High Road

An online newspaper takes on the big boys.

Colorado Springs's High Plains Messenger is both an Internet newspaper and a fiscal experiment. "There's nothing like what we've done in the United States so far," says Joseph Coleman, the site's co-creator and resident moneyman, "and that can be dangerous. But if things go well, and we think they will, this place is going to blow up."

At first glance, Messenger doesn't seem revolutionary. The project, accessible at www.HighPlainsMessenger.com, is comprised of news briefs, commentaries and long-form articles, and most aren't terribly dissimilar from those found in alternative weeklies or magazines. The business model is, though. At a time when traditional publications are having trouble translating online readers to dollars and cents, Messenger aims to support a full-time editorial and advertising staff solely from revenues generated by its website. There's no print edition now, and none is planned. And unlike online publications such as Slate and Salon, which boast a national reach (if not a consistently high profit margin), Messenger means to focus on a much smaller market: the Springs, a burg with a population just over 360,000.

How the hell can this work? Among the keys Coleman names are unconventional marketing, e-commerce services and a product that appeals to Colorado Springs as a whole, rather than only one or two groups. "If we had to pick an ideology, it wouldn't be the left or the right. It would be what's good for the community," he declares.

The staff of the High Plains Messenger has a 
message for Colorado Springs.
Anthony Camera
The staff of the High Plains Messenger has a message for Colorado Springs.

The resumés of the three main folks behind the enterprise are lined with eccentricities. Coleman is the owner of the Blue Star, which remains a popular Colorado Springs restaurant despite a menu that changes monthly. "If you'd have to pick a niche, it would be Pacific Rim Mediterranean," he allows, "but we're a little schizophrenic." As for Don Goede, who's handling many of the artistic and technical aspects of the site, he's friends with an actual schizophrenic, singer-songwriter Daniel Johnston. The co-founder of Soft Skull Press, a Brooklyn publishing house specializing in liberal lit, Goede served as Johnston's caretaker and tour manager for several years (he's in the recent Johnston documentary, The Devil and Daniel Johnston) before moving back to Colorado, his home until the early '90s. "I may lean left personally, but I don't want to push that down anybody's throat," Goede says. Finally, there's Noel Black, a onetime writer for the weekly Colorado Springs Independent who birthed the Toilet Paper, a highly enjoyable rag known for irreverent features such as "The Church Kicker," in which a mostly nude woman was photographed booting houses of worship.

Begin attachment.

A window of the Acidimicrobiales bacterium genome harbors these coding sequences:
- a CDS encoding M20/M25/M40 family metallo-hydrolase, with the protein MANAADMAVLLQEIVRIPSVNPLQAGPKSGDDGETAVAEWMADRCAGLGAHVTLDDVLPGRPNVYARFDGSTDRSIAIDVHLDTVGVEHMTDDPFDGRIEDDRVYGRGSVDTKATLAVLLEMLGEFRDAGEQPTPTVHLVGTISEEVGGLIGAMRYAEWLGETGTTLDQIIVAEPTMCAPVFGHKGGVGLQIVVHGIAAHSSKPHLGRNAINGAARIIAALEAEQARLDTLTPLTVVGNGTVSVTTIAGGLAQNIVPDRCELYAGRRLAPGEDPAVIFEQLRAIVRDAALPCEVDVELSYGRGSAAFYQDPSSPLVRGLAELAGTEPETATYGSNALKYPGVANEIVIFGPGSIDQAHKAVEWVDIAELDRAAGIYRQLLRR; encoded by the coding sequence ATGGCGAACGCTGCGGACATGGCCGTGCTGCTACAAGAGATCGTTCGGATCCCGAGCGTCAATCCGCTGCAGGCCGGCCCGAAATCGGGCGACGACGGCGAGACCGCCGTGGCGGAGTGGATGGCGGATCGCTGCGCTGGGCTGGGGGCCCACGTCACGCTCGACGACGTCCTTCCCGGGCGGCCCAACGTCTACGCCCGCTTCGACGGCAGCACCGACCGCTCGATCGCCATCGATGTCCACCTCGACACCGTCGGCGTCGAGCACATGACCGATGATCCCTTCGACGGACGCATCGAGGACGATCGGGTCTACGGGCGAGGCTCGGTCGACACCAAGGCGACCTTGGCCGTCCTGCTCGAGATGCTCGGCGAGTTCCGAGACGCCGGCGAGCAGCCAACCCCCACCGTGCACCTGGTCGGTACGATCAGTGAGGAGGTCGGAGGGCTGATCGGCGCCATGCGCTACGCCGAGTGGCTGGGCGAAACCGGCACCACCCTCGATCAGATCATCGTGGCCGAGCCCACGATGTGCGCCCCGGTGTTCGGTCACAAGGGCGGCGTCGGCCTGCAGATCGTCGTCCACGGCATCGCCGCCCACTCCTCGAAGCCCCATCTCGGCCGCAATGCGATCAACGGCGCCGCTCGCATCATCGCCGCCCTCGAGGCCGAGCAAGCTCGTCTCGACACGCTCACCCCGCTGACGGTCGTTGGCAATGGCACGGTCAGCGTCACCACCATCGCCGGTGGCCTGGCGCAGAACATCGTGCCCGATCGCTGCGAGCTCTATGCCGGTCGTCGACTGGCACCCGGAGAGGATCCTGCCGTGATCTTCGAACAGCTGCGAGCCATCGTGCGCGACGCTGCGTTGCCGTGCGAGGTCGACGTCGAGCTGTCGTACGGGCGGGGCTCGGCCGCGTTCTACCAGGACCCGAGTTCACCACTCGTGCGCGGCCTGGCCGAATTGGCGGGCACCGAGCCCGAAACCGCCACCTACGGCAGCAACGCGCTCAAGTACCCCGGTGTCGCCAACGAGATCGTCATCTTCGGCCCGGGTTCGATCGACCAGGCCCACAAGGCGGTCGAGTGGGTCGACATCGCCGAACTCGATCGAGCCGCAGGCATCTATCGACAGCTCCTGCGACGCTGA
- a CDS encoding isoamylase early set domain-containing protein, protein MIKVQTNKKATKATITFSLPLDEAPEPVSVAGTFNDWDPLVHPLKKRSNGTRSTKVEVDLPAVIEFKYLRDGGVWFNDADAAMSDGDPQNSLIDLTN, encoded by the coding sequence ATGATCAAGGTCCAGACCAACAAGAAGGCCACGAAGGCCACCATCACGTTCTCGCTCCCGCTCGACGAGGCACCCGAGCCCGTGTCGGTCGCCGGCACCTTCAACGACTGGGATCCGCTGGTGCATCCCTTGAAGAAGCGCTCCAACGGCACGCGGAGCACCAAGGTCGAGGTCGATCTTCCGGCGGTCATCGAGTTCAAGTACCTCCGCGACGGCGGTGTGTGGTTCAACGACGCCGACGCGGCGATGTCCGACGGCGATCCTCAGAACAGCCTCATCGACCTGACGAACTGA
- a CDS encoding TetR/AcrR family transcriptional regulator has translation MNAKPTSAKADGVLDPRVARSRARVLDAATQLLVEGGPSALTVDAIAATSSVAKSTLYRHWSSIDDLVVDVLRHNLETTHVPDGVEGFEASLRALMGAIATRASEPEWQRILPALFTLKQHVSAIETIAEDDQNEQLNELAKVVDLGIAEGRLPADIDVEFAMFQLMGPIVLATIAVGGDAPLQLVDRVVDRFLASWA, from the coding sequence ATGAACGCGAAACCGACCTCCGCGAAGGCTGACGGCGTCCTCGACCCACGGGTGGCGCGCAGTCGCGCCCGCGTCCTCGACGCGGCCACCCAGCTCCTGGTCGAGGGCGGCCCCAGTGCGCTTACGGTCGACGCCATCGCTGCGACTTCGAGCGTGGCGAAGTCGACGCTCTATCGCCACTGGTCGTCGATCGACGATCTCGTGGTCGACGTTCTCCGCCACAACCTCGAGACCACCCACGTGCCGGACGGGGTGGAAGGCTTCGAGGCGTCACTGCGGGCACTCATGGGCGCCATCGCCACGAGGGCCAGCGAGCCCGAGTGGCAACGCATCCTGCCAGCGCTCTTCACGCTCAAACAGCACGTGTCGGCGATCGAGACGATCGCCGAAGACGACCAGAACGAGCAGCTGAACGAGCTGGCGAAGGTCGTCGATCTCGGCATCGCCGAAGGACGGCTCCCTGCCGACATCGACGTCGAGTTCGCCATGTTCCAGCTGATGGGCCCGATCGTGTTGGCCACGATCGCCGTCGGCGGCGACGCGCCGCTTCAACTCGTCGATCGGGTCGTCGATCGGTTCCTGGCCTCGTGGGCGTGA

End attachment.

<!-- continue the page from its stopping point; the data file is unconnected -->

Last year, Black tried to expand the Paper's distribution beyond Colorado Springs to other Front Range cities but was smacked by reality. Although the paper's blog remains available at www.ToiletPaperOnline.com, he put out the final print edition last month. His experiences with the Paper convinced him that Messenger would have a better chance of flying if it stayed on the 'net. "We would've had to add $1 million to our budget to go into print," he says. Besides, more than half of Colorado Springs is wired, and online ads present businesses with some clear advantages. "They cost less," Black says, "and allow you to track your returns more accurately."

Of course, few fingers will do the clicking if Messenger doesn't give people reasons to visit, so Black and company launched the site on April 10 with a story that raised eyebrows -- and some hackles: "Dating Doug Bruce," by writer Julie Imada. The article concerns anti-tax drum-beater and El Paso County Commissioner Douglas Bruce, a longtime single who tried to change his status by placing a profile labeled "'Leave It to Beaver' Traditionalist Seeks Mate" at www.GreatDatingSite.com. Rather than simply reporting about the post, however, Imada answered the ad and joined Bruce for an April Fool's Day dinner date at a Johnny Carino's restaurant. At no point during the evening did she tell him she's a journalist. Indeed, she admits to "fudging" the details in a personal ad that described her as an unemployed woman in search of a "mature man," and she maintained the fiction in person. Imada revealed the truth only after Bruce declined to take her on another date; in an e-mail, he noted that he felt no "spark" between them. But she told the truth in print, not in person.

In a defense of the story on the Messenger site, Imada argues that she was sympathetic to Bruce, and several passages support her contention; she writes that he's "a man with a sincere and deeply rooted sense of traditional family and unwavering belief in the value of public service." In Black's view, this opportunity to see a new side of a familiar figure validated Imada's approach. "I'm more interested in pushing the boundaries of things than I am in necessarily adhering to the hard-and-fast rules of journalism," he reveals.

Nevertheless, assuming a false identity for the sake of a scoop remains controversial under the best circumstances, and since Imada wasn't trying to save lives or expose secret governmental duplicity, her account invited the sort of criticism dished out by Jeff Thomas, the Colorado Springs Gazette's managing editor. Thomas called the article "clever voyeurism; suspect journalism" in his paper's blog. Independent publisher John Weiss disliked the piece, too. He says that it didn't justify violating Bruce's privacy, since it failed to unmask any hypocrisy on his part.

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